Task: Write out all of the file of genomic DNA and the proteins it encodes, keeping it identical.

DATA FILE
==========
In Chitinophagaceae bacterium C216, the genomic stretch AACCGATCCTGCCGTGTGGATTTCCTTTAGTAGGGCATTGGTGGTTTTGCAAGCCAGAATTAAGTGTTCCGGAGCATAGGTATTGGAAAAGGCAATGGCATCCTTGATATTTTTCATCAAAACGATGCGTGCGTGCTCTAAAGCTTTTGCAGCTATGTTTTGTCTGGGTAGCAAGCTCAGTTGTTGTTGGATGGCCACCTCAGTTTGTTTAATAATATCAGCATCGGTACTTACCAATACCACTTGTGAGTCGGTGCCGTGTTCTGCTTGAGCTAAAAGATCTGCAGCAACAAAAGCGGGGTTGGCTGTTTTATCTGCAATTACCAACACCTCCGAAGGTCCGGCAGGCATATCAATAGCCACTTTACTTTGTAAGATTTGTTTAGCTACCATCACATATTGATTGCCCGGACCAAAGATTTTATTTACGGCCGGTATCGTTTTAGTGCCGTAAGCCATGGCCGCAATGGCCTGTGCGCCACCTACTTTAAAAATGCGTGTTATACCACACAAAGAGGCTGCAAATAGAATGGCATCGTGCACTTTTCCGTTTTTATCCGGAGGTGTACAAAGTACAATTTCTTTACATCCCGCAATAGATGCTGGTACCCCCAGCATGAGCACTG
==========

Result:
In Chitinophagaceae bacterium C216, the genomic stretch AACCGATCCTGCCGTGTGGATTTCCTTTAGTAGGGCATTGGTGGTTTTGCAAGCCAGAATTAAGTGTTCCGGAGCATAGGTATTGGAAAAGGCAATGGCATCCTTGATATTTTTCATCAAAACGATGCGTGCGTGCTCTAAAGCTTTTGCAGCTATGTTTTGTCTGGGTAGCAAGCTCAGTTGTTGTTGGATGGCCACCTCAGTTTGTTTAATAATATCAGCATCGGTACTTACCAATACCACTTGTGAGTCGGTGCCGTGTTCTGCTTGAGCTAAAAGATCTGCAGCAACAAAAGCGGGGTTGGCTGTTTTATCTGCAATTACCAACACCTCCGAAGGTCCGGCAGGCATATCAATAGCCACTTTACTTTGTAAGATTTGTTTAGCTACCATCACATATTGATTGCCCGGACCAAAGATTTTATTTACGGCCGGTATCGTTTTAGTGCCGTAAGCCATGGCCGCAATGGCCTGTGCGCCACCTACTTTAAAAATGCGTGTTATACCACACAAAGAGGCTGCAAATAGAATGGCATCGTGCACTTTTCCGTTTTTATCCGGAGGTGTACAAAGTACAATTTCTTTACATCCCGCAATAGATGCTGGTACCCCCAGCATGAGCACTG